They say that a ray of sunlight can shine through even during the darkest hours. I always thought that was a bit of a cliché, but there are times when I can see what they mean.
On this week’s cover of the BALTIMORE JEWISH TIMES, you’ll notice a grouping of our previous covers, some old and some fairly recent. At the center is a JT dating back to Feb. 13, 1953, with its cover partially showing a well-dressed lady chatting with a man driving a car with logos on the doors: “MD. SCHOOL FOR THE BLIND” and “DONATED BY THE FRIENDSHIP SISTERS I.O.B.S.”
Our cover story this week is about the JEWISH TIMES’ current legal and financial situation, something that’s received a great deal of community interest lately. I won’t get into that here, you’ll have to read the cover story package.
But I want to give you a little background on that particular issue from 1953—and that lady in the photo.
Until about seven years ago, I had an elderly next door neighbor who lived alone named Jeanne Goldberg. We always called her “Miss Jeanne.”
Miss Jeanne was a wonderful neighbor: friendly, pleasant, thoughtful, generous, and mainly kept to herself and lived her life. When my kids were born, she sent over gifts. When I shoveled snow from her driveway and cleared off her car, she always later sent over chocolates to show her appreciation.
Miss Jeanne was all class.
She lived a full, rich life. She had lots of friends and interests, and even belonged to a bowling league well into her 80s.
Unfortunately as she got older, it became increasingly difficult for her to maintain the house where she’d lived for 40 years and raised a family. She eventually decided to clean out her house, sell it and move in with her daughter, Doris.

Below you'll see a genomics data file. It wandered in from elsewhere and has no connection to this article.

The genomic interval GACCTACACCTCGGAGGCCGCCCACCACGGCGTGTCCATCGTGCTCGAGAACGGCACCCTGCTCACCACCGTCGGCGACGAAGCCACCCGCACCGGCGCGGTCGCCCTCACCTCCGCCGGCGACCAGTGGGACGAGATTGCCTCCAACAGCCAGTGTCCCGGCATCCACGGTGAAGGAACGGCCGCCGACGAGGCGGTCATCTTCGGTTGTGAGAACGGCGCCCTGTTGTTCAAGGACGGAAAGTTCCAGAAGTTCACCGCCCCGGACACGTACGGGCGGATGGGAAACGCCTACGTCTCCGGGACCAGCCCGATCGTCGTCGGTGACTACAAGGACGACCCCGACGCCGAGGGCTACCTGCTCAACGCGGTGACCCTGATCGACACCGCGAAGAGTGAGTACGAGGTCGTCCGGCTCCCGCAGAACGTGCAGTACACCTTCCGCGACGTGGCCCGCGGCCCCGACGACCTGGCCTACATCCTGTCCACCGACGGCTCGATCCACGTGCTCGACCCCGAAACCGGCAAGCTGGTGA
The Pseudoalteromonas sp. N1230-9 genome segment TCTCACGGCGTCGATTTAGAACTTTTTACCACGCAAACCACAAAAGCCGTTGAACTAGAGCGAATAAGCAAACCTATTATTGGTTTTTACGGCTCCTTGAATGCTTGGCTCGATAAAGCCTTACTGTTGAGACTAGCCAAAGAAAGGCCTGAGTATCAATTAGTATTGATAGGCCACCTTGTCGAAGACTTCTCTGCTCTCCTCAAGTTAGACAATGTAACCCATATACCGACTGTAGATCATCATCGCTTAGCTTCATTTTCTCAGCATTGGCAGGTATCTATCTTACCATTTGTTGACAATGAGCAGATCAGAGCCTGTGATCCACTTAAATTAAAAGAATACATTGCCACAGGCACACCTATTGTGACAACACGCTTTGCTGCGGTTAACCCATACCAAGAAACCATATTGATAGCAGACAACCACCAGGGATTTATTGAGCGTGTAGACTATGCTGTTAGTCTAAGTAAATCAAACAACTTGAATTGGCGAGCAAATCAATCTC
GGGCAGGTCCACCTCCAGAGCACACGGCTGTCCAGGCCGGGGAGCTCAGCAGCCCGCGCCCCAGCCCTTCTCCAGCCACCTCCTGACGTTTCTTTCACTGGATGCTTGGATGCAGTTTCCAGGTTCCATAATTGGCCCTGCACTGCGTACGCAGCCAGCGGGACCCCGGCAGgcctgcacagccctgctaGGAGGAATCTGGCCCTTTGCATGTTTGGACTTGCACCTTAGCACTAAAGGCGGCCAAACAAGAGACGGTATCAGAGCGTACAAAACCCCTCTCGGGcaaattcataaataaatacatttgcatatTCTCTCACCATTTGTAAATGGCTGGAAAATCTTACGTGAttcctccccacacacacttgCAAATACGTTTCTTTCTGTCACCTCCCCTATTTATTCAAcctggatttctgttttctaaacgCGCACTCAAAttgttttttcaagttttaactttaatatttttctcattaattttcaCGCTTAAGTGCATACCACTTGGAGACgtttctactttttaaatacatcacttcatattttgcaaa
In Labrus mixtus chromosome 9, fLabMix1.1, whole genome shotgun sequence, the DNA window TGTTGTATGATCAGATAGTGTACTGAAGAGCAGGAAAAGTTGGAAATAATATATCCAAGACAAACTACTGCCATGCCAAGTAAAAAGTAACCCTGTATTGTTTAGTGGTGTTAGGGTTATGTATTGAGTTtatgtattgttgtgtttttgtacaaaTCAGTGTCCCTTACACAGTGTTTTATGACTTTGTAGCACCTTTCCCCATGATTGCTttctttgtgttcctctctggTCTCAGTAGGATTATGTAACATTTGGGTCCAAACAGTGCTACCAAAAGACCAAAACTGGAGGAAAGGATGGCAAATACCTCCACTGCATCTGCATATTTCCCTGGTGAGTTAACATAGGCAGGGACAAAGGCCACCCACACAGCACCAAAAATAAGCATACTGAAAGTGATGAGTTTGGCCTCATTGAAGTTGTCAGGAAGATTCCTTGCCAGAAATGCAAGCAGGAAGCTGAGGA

But at one point, Miss Jeanne called and asked me to drop by her house. She had something for me, she said.
When I went over, she handed me a mint-copy JEWISH TIMES from 1953. The editorial that week, penned by managing editor Bert Kline, was about anti-Semitism in the former Soviet Union.
“I thought you would like this, since you work at the JEWISH TIMES,” Miss Jeanne said. I didn’t even know she knew where I worked. It never came up in conversation before.
Thumbing through the issue in utter amazement, I said, “Jeanne, why do you even have this?” She said, “That’s me,” and pointed to the lady chatting with the driver in the top right photo of the cover. “I belonged to the Friendship Sisters, so I was on the cover that week. I had it somewhere in the house for many years, forgot about it, and when I was cleaning out my stuff, I saw it and thought you would enjoy having it.”
She was right. A couple of days later, I brought the issue to work, left it on my desk and have shown it occasionally to people over the years.
Not too long after that, Miss Jeanne moved in with her daughter and passed away. The world lost a wonderful, gentle, kind soul.
Now fast-forward to earlier this week. Our art director, scrambling to put together a collage of images conveying the legacy and relevance of this publication, asked me if I happened to have any “loose” copies of old JTs. All of our back issues are bound in volumes in our storage area, and that would be hard to photograph independently and well. She needed a loose one, and it seemed no one had one available.
Immediately, I thought of Miss Jeanne’s copy in my office and gave it to the art director. This week, Miss Jeanne is again gracing the cover of the JT, albeit in a very different way.
But it seems to me appropriate that she’s on the cover, helping us out. After all, it was people like Miss Jeanne who helped make the JT what it is. They considered the paper an essential, integral part of their lives, read it voraciously every week, and took personal pride in the JT’s national reputation. They reported their weddings, kids’ births and other simchahs in the JT, not to mention the times when they were trying to do some good in the world (like the Friendship Sisters).
May that tradition go on for a long, long time to come.
May Miss Jeanne’s memory always be a blessing. And may the JT always be a relevant, authentic part of our lives.